Nobu's (8643 Olive Boulevard; 314-997-2303) Chef Noboru Kidera works a kind of alchemy at his University City restaurant. The deft movements of his hands as he works at the bar, chatting with diners, demonstrate just how complex the making of sushi is. But what you notice about a piece of Kidera's nigiri sushi is its utter simplicity: the small mound of rice, a brush of wasabi, and then the fish, cut to the perfect thickness and impeccably fresh. The standard sushi selection is excellent -- salmon, topped with a sliver of bracing raw onion, and mackerel especially so -- but treat yourself to luscious toro or something unusual, like "The Traveler." Nobu's offers several crowd-pleasing rolls, as well as classic Japanese tempura, yakitori and noodle dishes.
Sugarfire Smoke House (9200 Olive Boulevard, Suite 114; 314-997-2301) This barbecue joint from prolific local restaurateur Mike Johnson (founder of Roxane and Boogaloo, among many others), and Charlie and Carolyn Downs of dessert palace Cyrano's, operates as a cafeteria. You order a meat or sandwich first. Then you move your tray down the line to the selection of sides, then to the desserts, then to the cash register. Of course, you can make your choice simply by perusing the menu, but even when you can't be dissuaded from ordering the brisket by that Carolina pulled-pork sandwich, you still might be tempted by one of the daily specials. (You love burnt ends? How about a burnt-end "cheesesteak"?)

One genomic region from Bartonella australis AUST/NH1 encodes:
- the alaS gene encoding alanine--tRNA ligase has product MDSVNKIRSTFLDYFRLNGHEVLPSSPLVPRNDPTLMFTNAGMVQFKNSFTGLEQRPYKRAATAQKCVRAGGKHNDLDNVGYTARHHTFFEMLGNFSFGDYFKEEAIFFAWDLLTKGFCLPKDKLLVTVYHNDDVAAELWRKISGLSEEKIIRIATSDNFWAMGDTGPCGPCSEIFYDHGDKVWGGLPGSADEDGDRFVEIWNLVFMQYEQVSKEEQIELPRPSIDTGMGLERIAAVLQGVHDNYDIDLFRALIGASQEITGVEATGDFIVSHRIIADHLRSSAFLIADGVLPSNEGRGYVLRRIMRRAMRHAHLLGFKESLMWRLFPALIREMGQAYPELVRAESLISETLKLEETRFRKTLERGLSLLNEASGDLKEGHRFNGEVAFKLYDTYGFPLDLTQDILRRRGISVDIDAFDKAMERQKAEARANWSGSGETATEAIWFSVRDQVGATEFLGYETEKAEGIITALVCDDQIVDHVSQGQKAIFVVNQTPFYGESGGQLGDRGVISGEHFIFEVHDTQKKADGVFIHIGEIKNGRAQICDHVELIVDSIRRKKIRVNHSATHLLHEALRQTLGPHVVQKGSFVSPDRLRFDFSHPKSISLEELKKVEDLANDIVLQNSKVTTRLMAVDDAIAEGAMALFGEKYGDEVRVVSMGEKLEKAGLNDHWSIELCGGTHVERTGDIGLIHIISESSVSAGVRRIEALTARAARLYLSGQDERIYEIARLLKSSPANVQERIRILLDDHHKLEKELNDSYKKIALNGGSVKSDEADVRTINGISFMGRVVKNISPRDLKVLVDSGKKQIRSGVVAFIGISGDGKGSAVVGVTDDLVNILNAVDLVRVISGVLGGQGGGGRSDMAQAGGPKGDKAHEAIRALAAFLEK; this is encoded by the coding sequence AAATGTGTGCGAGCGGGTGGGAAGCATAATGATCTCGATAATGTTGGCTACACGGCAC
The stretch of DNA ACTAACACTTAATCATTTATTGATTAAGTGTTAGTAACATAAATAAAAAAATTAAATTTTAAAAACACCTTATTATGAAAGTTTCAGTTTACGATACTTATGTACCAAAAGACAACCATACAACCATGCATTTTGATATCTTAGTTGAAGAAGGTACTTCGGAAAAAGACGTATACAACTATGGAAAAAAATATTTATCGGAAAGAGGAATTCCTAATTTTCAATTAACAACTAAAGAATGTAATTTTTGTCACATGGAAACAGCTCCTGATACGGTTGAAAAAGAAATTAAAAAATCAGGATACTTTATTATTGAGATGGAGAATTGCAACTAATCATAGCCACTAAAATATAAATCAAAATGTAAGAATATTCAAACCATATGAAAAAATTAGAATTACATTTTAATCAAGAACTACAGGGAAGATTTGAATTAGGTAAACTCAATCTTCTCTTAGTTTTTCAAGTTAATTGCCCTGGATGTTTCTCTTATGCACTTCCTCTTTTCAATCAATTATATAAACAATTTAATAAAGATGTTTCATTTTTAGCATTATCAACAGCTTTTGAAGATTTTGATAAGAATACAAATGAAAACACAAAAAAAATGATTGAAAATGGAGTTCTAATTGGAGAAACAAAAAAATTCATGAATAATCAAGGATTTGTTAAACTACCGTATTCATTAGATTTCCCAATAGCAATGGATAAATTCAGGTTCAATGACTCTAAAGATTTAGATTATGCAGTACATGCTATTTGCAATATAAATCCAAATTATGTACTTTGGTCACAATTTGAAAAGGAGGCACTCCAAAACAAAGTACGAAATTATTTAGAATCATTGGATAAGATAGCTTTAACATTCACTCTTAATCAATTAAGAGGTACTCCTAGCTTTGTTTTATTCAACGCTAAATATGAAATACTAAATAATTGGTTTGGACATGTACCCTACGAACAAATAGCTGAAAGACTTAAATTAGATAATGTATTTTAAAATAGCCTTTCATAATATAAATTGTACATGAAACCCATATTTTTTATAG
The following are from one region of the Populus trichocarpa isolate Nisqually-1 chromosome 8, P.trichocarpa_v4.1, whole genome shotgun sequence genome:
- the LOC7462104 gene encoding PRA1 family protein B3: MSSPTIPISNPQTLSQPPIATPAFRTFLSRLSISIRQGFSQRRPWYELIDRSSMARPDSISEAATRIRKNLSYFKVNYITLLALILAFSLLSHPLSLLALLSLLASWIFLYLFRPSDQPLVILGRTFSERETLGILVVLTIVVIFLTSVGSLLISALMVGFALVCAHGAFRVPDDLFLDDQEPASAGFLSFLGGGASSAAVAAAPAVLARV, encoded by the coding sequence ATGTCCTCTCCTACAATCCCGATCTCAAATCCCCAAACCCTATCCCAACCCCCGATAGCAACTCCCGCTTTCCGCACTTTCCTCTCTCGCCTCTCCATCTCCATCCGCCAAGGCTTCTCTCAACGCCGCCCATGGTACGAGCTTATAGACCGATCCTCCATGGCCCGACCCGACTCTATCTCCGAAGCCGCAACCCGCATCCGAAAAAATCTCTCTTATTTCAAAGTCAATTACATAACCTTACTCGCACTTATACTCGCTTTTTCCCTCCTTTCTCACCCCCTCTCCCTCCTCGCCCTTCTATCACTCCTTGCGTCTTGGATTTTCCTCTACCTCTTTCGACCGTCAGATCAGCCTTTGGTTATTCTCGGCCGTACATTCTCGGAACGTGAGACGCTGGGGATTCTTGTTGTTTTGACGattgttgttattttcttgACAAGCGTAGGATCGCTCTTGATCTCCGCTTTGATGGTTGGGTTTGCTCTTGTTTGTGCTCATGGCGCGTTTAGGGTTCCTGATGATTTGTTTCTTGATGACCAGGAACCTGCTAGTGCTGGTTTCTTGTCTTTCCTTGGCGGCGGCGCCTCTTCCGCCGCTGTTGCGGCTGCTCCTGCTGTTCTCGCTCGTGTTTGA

I Love Mr. Sushi (9443 Olive Boulevard; 314-432-8898) "You came all the way from the Delmar Loop to visit us?" the server asks. In fact, I Love Mr. Sushi isn't too far from the Loop, but its narrow storefront in a nondescript Olivette strip mall lends this sushi joint the air of a well-kept secret. Inside you'll find beautiful presentations of familiar nigiri sushi and sashimi selections, as well as rolls both traditional (sweet futomaki) and Americanized (the "Texan," for example: beef, jalapeño and spicy mayo). Begin your repast with a cup of very good miso soup, and don't be shy when your server asks whether you'd like a second round. She's not teasing.
Olivette Diner (9638 Olive Boulevard; 314-995-9945) You can get your greasy spoon on at the Olivette, a strip-mall eatery serving just breakfast and lunch seven days a week. You can sit in a vinyl booth or at the Formica counter and enjoy a bottomless cup of hot, fresh coffee; eavesdrop on the regulars making chitchat with the waitresses; and order yourself a burger, eggs and bacon, or a slinger. But you can also look forward to plenty of unexpected menu choices, too -- like a bacon, feta and tomato sandwich or a breakfast burrito wrapped inside a spinach tortilla. Other strange (but super) signature items include the "Amazing Banana Waffle" and the "Hot Hash & Holly": potatoes with grilled onions, green peppers and ham, topped with two eggs, melted cheddar and hollandaise. Cheap, good and just a little offbeat, the Olivette embodies everything great about diners.